|Systematic (IUPAC) name|
|Mol. mass||575.623 g/mol|
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Cefotetan is an injectable antibiotic of the cephamycin type for prophylaxis and treatment of bacterial infections. It is often grouped together with second-generation cephalosporins and has a similar antibacterial spectrum, but with additional anti-anaerobe coverage.
The chemical structure of cefotetan, like that of several other cephalosporins, contains an N-methylthiotetrazole (NMTT or 1-MTT) side chain. As the antibiotic is broken down in the body, it releases free NMTT, which can cause hypoprothrombinemia (likely due to inhibition of the enzyme vitamin K epoxide reductase) and a reaction with ethanol similar to that produced by disulfiram (Antabuse), due to inhibition of aldehyde dehydrogenase.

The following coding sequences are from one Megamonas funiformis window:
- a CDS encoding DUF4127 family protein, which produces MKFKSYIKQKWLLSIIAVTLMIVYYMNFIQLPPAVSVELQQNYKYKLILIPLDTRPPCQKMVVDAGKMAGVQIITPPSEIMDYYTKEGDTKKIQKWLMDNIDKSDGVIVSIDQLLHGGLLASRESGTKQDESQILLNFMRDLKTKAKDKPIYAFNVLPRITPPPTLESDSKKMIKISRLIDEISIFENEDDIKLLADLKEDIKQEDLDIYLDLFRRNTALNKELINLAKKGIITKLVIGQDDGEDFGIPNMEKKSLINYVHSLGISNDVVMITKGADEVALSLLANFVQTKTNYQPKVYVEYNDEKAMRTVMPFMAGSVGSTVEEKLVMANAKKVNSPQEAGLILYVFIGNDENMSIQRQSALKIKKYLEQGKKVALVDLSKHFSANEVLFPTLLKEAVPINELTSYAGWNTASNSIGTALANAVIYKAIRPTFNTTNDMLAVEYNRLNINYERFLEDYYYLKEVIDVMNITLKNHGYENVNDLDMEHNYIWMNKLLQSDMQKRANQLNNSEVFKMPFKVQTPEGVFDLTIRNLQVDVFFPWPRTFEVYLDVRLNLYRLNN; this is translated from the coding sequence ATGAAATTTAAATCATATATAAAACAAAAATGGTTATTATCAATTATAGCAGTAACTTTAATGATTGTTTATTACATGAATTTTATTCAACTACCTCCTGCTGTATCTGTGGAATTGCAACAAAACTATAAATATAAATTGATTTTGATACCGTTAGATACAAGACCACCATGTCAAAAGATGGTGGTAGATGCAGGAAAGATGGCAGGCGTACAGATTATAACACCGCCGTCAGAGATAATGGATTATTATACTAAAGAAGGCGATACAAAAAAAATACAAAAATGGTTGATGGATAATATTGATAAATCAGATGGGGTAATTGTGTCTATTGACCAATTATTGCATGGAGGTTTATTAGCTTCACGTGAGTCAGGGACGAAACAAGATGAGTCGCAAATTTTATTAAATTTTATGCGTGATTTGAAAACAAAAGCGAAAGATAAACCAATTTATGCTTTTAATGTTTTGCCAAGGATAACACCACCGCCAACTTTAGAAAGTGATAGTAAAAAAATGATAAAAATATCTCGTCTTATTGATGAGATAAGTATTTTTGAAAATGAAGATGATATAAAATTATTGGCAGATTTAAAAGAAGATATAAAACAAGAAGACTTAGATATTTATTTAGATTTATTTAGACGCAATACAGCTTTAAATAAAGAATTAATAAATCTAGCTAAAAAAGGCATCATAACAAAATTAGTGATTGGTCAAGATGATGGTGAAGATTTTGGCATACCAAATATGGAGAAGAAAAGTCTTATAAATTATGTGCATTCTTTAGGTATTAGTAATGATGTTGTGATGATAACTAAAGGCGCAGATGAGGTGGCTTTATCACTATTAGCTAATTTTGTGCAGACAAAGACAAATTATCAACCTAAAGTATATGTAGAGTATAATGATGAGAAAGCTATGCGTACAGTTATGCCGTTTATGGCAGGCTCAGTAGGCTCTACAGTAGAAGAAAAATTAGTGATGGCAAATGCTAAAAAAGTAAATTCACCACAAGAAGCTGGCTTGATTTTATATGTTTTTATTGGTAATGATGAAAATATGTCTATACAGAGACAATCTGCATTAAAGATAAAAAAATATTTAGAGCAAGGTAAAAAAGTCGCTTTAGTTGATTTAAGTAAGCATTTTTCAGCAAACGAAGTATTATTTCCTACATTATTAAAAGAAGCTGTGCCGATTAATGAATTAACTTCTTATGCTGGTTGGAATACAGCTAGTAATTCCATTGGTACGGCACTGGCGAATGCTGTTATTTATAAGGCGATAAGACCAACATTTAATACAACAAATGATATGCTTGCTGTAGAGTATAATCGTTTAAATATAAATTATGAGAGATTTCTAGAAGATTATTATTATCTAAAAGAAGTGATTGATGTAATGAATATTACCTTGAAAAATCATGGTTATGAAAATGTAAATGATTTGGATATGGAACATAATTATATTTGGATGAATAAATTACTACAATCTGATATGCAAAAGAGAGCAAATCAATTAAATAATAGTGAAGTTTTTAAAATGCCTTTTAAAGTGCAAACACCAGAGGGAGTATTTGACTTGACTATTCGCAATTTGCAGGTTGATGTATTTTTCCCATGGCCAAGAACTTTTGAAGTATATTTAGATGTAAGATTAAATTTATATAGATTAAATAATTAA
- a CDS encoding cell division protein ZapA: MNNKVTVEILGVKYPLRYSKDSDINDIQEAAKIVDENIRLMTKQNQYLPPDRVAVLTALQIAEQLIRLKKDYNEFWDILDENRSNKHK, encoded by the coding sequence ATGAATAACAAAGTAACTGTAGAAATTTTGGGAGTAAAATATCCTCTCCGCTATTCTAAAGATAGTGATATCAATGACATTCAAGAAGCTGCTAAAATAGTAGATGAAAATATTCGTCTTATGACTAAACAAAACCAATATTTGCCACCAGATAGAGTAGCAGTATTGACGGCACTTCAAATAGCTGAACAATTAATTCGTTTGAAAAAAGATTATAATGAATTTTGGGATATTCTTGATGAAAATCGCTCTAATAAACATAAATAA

Spectrum of Bacterial Susceptibility and Resistance
Fusobacterium necrophorum, Peptoniphilus lacrimalis and Propionibacterium acnes are generally susceptible to Cefotetan. While Bacteroides fragilis, Bordetella bronchiseptica are resistant towards Cefotetan. Bacterials like Clostridium cadaveris, Porphyromonas and Weeksella virosa have developed resistance towards Cefotetan. For the detailed minimum inhibition concentration of Cefotetan, please refer to theFor the detailed minimum inhibition concentration information, please refer to Cefotetan Susceptibility and Resistance Data sheet.
- Stork CM (2006). "Antibiotics, antifungals, and antivirals". In Nelson LH, Flomenbaum N, Goldfrank LR, Hoffman RL, Howland MD, Lewin NA (eds.). Goldfrank's toxicologic emergencies. New York: McGraw-Hill. p. 847. ISBN 0-07-143763-0. Retrieved 2009-07-03.
- "Cefotetan Susceptibility and Resistance Data". Retrieved 23 July 2013.
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